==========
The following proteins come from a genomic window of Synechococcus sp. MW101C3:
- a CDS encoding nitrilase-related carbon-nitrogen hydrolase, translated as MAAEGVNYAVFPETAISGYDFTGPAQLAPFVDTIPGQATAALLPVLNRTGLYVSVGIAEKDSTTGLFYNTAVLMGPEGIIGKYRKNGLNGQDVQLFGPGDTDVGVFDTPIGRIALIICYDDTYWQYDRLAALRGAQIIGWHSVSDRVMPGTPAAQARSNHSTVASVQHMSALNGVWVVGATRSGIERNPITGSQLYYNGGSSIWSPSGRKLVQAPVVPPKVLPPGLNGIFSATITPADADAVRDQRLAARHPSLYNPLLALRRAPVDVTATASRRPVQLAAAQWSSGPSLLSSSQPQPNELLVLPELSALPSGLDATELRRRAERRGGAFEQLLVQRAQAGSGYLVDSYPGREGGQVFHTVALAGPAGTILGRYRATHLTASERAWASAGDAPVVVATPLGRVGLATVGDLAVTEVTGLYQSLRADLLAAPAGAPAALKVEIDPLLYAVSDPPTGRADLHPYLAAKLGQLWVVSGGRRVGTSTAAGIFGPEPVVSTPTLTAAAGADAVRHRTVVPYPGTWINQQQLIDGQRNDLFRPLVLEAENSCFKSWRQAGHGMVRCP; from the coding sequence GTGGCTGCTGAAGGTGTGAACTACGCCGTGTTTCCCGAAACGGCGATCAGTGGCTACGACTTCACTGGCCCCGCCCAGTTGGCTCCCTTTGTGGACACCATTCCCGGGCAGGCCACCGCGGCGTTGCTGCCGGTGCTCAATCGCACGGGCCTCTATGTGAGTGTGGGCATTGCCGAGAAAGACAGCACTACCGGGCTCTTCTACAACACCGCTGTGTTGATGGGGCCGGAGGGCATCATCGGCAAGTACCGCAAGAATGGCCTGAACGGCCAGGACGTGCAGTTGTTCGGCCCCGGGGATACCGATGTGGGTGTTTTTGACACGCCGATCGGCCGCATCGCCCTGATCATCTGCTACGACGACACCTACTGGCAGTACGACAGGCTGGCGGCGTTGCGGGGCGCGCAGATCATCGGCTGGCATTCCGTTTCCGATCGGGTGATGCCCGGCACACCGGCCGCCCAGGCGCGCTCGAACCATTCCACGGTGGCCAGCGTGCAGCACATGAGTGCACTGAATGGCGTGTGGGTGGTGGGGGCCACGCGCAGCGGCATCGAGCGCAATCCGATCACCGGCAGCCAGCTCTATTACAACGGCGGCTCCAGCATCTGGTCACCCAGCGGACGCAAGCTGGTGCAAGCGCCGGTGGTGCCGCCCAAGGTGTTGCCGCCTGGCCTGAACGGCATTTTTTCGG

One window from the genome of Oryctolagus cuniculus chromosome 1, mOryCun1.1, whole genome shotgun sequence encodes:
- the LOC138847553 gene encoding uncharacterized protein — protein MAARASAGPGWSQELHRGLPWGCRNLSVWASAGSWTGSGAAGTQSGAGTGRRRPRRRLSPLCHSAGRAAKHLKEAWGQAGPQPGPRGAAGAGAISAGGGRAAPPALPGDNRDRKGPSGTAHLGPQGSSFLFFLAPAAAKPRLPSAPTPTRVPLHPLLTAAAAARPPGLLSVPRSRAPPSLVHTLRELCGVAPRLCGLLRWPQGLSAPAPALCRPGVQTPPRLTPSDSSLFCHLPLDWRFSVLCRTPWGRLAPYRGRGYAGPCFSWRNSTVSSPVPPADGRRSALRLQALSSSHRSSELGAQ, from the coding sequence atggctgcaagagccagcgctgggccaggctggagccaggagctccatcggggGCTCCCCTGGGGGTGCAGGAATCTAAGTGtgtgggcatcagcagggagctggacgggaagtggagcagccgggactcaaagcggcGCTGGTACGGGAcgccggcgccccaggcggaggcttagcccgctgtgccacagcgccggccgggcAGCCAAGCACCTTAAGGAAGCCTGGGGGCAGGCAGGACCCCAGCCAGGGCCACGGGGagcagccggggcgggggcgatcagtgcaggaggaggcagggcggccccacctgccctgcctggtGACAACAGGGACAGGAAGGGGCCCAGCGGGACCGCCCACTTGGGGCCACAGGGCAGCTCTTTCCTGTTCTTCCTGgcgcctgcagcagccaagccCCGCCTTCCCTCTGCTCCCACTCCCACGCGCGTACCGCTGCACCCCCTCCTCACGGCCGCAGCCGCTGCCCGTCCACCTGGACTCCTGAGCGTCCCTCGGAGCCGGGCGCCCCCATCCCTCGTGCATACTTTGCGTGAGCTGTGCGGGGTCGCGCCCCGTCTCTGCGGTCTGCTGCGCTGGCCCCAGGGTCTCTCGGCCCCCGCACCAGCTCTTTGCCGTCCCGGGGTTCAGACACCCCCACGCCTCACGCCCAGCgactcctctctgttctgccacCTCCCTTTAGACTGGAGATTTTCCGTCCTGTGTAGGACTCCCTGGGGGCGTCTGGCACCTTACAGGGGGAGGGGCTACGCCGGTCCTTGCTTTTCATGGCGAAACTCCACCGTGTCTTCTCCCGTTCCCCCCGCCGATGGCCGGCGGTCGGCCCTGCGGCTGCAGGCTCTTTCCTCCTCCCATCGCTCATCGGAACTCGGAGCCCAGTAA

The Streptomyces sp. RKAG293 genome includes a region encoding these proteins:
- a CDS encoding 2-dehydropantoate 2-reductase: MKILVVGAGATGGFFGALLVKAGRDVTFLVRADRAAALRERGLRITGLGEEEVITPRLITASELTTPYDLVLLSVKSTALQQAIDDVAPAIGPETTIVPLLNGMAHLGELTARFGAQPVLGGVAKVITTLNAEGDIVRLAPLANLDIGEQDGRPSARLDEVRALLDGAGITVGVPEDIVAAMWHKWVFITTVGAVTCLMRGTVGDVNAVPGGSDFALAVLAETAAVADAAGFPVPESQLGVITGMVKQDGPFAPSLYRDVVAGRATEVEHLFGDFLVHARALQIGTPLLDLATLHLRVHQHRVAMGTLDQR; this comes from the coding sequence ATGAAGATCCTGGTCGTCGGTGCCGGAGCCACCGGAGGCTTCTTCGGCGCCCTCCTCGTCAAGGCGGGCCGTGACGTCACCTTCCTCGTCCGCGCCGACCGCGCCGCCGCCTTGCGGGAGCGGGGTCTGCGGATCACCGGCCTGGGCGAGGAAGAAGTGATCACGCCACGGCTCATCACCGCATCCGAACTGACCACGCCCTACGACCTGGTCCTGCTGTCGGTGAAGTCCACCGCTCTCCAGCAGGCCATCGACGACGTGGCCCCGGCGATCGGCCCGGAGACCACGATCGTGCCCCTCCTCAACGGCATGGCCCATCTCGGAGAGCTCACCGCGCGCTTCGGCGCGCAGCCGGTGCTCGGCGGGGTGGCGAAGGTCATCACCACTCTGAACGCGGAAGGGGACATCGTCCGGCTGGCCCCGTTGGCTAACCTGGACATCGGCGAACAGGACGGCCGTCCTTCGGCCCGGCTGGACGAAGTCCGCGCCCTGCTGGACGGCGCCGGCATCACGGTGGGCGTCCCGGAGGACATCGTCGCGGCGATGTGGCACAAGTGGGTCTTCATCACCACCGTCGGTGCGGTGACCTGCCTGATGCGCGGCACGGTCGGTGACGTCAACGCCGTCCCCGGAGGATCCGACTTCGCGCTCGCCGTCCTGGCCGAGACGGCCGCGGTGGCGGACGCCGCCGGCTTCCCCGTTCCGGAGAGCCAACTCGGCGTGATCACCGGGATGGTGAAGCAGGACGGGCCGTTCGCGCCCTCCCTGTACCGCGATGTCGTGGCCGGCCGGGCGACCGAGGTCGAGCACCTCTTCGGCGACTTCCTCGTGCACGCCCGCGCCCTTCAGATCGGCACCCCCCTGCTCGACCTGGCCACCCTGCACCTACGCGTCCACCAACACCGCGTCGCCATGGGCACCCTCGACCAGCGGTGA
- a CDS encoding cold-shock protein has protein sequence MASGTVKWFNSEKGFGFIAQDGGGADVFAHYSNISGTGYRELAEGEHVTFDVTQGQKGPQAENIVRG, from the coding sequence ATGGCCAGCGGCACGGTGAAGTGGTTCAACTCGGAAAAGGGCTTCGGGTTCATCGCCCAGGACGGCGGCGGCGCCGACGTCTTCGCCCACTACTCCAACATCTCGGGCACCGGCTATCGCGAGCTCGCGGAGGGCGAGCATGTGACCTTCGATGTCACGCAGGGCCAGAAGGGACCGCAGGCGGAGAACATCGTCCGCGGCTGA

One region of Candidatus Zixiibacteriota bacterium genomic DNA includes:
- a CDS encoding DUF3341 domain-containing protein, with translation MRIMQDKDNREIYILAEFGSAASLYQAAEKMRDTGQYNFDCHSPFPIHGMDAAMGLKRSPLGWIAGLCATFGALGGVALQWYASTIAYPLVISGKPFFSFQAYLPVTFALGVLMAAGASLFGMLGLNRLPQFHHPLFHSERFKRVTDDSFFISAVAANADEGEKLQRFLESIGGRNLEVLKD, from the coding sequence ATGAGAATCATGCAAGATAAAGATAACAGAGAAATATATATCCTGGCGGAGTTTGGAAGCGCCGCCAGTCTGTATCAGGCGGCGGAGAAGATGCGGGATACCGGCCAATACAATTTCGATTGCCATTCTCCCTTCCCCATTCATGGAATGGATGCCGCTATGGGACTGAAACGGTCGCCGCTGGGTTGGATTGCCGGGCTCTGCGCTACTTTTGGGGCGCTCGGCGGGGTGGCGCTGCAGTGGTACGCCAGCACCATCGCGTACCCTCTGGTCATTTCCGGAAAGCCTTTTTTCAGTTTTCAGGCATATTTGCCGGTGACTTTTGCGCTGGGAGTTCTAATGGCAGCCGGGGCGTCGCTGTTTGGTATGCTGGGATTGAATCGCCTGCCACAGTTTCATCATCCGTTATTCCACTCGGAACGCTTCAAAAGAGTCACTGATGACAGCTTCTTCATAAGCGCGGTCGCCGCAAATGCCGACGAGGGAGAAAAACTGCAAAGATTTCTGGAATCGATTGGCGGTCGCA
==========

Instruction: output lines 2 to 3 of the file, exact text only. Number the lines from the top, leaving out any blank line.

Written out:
- a CDS encoding nitrilase-related carbon-nitrogen hydrolase, translated as MAAEGVNYAVFPETAISGYDFTGPAQLAPFVDTIPGQATAALLPVLNRTGLYVSVGIAEKDSTTGLFYNTAVLMGPEGIIGKYRKNGLNGQDVQLFGPGDTDVGVFDTPIGRIALIICYDDTYWQYDRLAALRGAQIIGWHSVSDRVMPGTPAAQARSNHSTVASVQHMSALNGVWVVGATRSGIERNPITGSQLYYNGGSSIWSPSGRKLVQAPVVPPKVLPPGLNGIFSATITPADADAVRDQRLAARHPSLYNPLLALRRAPVDVTATASRRPVQLAAAQWSSGPSLLSSSQPQPNELLVLPELSALPSGLDATELRRRAERRGGAFEQLLVQRAQAGSGYLVDSYPGREGGQVFHTVALAGPAGTILGRYRATHLTASERAWASAGDAPVVVATPLGRVGLATVGDLAVTEVTGLYQSLRADLLAAPAGAPAALKVEIDPLLYAVSDPPTGRADLHPYLAAKLGQLWVVSGGRRVGTSTAAGIFGPEPVVSTPTLTAAAGADAVRHRTVVPYPGTWINQQQLIDGQRNDLFRPLVLEAENSCFKSWRQAGHGMVRCP; from the coding sequence GTGGCTGCTGAAGGTGTGAACTACGCCGTGTTTCCCGAAACGGCGATCAGTGGCTACGACTTCACTGGCCCCGCCCAGTTGGCTCCCTTTGTGGACACCATTCCCGGGCAGGCCACCGCGGCGTTGCTGCCGGTGCTCAATCGCACGGGCCTCTATGTGAGTGTGGGCATTGCCGAGAAAGACAGCACTACCGGGCTCTTCTACAACACCGCTGTGTTGATGGGGCCGGAGGGCATCATCGGCAAGTACCGCAAGAATGGCCTGAACGGCCAGGACGTGCAGTTGTTCGGCCCCGGGGATACCGATGTGGGTGTTTTTGACACGCCGATCGGCCGCATCGCCCTGATCATCTGCTACGACGACACCTACTGGCAGTACGACAGGCTGGCGGCGTTGCGGGGCGCGCAGATCATCGGCTGGCATTCCGTTTCCGATCGGGTGATGCCCGGCACACCGGCCGCCCAGGCGCGCTCGAACCATTCCACGGTGGCCAGCGTGCAGCACATGAGTGCACTGAATGGCGTGTGGGTGGTGGGGGCCACGCGCAGCGGCATCGAGCGCAATCCGATCACCGGCAGCCAGCTCTATTACAACGGCGGCTCCAGCATCTGGTCACCCAGCGGACGCAAGCTGGTGCAAGCGCCGGTGGTGCCGCCCAAGGTGTTGCCGCCTGGCCTGAACGGCATTTTTTCGG

One window from the genome of Oryctolagus cuniculus chromosome 1, mOryCun1.1, whole genome shotgun sequence encodes: